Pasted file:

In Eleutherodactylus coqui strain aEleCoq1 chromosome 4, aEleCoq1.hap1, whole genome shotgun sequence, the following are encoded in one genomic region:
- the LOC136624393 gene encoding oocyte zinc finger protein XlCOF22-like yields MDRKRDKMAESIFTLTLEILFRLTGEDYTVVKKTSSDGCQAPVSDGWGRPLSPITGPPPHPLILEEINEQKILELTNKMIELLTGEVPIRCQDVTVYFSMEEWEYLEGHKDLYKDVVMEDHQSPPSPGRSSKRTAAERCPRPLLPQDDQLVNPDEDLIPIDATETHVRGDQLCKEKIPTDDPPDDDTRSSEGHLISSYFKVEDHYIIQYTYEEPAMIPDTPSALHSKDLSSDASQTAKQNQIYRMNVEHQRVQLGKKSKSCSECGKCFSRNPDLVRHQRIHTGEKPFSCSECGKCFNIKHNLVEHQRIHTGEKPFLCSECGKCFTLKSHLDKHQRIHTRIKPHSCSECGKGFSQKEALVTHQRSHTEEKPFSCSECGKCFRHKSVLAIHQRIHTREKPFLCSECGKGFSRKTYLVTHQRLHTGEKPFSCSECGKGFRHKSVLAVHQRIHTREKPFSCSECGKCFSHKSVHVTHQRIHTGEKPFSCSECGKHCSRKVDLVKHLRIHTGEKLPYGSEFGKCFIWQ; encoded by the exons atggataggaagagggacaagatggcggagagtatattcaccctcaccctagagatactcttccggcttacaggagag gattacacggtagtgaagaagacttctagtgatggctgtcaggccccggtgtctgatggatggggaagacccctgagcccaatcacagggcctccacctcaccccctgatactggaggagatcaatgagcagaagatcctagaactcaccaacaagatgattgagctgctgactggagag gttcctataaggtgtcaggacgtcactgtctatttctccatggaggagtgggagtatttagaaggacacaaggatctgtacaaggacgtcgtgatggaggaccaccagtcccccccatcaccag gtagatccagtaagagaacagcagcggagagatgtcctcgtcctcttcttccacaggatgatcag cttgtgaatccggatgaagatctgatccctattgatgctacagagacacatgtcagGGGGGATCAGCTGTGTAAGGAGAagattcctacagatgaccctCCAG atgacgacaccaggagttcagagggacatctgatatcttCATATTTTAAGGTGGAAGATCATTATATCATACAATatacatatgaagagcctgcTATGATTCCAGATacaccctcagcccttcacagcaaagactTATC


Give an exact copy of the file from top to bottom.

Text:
In Eleutherodactylus coqui strain aEleCoq1 chromosome 4, aEleCoq1.hap1, whole genome shotgun sequence, the following are encoded in one genomic region:
- the LOC136624393 gene encoding oocyte zinc finger protein XlCOF22-like yields MDRKRDKMAESIFTLTLEILFRLTGEDYTVVKKTSSDGCQAPVSDGWGRPLSPITGPPPHPLILEEINEQKILELTNKMIELLTGEVPIRCQDVTVYFSMEEWEYLEGHKDLYKDVVMEDHQSPPSPGRSSKRTAAERCPRPLLPQDDQLVNPDEDLIPIDATETHVRGDQLCKEKIPTDDPPDDDTRSSEGHLISSYFKVEDHYIIQYTYEEPAMIPDTPSALHSKDLSSDASQTAKQNQIYRMNVEHQRVQLGKKSKSCSECGKCFSRNPDLVRHQRIHTGEKPFSCSECGKCFNIKHNLVEHQRIHTGEKPFLCSECGKCFTLKSHLDKHQRIHTRIKPHSCSECGKGFSQKEALVTHQRSHTEEKPFSCSECGKCFRHKSVLAIHQRIHTREKPFLCSECGKGFSRKTYLVTHQRLHTGEKPFSCSECGKGFRHKSVLAVHQRIHTREKPFSCSECGKCFSHKSVHVTHQRIHTGEKPFSCSECGKHCSRKVDLVKHLRIHTGEKLPYGSEFGKCFIWQ; encoded by the exons atggataggaagagggacaagatggcggagagtatattcaccctcaccctagagatactcttccggcttacaggagag gattacacggtagtgaagaagacttctagtgatggctgtcaggccccggtgtctgatggatggggaagacccctgagcccaatcacagggcctccacctcaccccctgatactggaggagatcaatgagcagaagatcctagaactcaccaacaagatgattgagctgctgactggagag gttcctataaggtgtcaggacgtcactgtctatttctccatggaggagtgggagtatttagaaggacacaaggatctgtacaaggacgtcgtgatggaggaccaccagtcccccccatcaccag gtagatccagtaagagaacagcagcggagagatgtcctcgtcctcttcttccacaggatgatcag cttgtgaatccggatgaagatctgatccctattgatgctacagagacacatgtcagGGGGGATCAGCTGTGTAAGGAGAagattcctacagatgaccctCCAG atgacgacaccaggagttcagagggacatctgatatcttCATATTTTAAGGTGGAAGATCATTATATCATACAATatacatatgaagagcctgcTATGATTCCAGATacaccctcagcccttcacagcaaagactTATC